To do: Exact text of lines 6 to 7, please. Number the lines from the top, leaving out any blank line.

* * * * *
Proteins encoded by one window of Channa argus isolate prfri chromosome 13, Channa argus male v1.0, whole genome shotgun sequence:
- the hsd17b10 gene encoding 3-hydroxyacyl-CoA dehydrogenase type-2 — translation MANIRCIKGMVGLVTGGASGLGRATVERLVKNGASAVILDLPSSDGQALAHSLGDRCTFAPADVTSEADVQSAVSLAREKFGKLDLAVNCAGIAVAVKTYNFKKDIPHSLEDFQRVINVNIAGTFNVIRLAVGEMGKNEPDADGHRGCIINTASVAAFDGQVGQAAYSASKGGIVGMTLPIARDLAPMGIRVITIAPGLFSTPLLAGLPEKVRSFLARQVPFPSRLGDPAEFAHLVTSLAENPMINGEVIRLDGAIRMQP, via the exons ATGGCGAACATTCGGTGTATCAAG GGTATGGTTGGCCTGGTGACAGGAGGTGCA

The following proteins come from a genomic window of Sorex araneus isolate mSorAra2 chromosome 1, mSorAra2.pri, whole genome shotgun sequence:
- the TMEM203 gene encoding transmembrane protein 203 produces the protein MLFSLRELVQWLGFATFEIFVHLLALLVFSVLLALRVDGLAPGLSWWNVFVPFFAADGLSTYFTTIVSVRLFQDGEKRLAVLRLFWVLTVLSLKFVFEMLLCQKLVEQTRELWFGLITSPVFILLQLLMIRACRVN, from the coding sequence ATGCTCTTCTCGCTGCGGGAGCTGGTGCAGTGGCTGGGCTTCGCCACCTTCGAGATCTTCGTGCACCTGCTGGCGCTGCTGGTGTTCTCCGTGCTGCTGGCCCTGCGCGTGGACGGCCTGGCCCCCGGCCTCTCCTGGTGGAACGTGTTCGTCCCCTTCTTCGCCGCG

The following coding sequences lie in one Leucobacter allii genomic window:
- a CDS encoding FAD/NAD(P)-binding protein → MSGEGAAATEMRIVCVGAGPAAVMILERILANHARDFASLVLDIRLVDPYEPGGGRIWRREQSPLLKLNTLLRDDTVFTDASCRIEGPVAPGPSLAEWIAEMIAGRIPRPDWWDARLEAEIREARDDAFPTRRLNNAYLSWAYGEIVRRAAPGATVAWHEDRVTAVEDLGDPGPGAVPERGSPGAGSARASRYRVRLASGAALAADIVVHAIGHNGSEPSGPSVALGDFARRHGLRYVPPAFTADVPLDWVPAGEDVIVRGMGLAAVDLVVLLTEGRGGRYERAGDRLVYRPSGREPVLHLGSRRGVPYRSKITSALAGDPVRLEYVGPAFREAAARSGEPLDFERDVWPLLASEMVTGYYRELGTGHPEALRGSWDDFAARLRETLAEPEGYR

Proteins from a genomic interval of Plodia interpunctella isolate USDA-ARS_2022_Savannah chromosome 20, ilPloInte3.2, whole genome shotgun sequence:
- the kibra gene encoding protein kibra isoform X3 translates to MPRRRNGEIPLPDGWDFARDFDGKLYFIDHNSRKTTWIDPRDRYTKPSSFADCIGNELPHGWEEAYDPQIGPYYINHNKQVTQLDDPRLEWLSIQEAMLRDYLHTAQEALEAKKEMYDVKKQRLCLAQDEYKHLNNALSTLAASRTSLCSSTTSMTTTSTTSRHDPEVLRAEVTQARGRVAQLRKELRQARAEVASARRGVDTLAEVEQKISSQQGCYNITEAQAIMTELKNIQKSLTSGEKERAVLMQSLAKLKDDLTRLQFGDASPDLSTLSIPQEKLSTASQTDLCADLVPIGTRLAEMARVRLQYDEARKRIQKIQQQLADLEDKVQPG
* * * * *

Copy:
- a CDS encoding FAD/NAD(P)-binding protein → MSGEGAAATEMRIVCVGAGPAAVMILERILANHARDFASLVLDIRLVDPYEPGGGRIWRREQSPLLKLNTLLRDDTVFTDASCRIEGPVAPGPSLAEWIAEMIAGRIPRPDWWDARLEAEIREARDDAFPTRRLNNAYLSWAYGEIVRRAAPGATVAWHEDRVTAVEDLGDPGPGAVPERGSPGAGSARASRYRVRLASGAALAADIVVHAIGHNGSEPSGPSVALGDFARRHGLRYVPPAFTADVPLDWVPAGEDVIVRGMGLAAVDLVVLLTEGRGGRYERAGDRLVYRPSGREPVLHLGSRRGVPYRSKITSALAGDPVRLEYVGPAFREAAARSGEPLDFERDVWPLLASEMVTGYYRELGTGHPEALRGSWDDFAARLRETLAEPEGYR

Proteins from a genomic interval of Plodia interpunctella isolate USDA-ARS_2022_Savannah chromosome 20, ilPloInte3.2, whole genome shotgun sequence: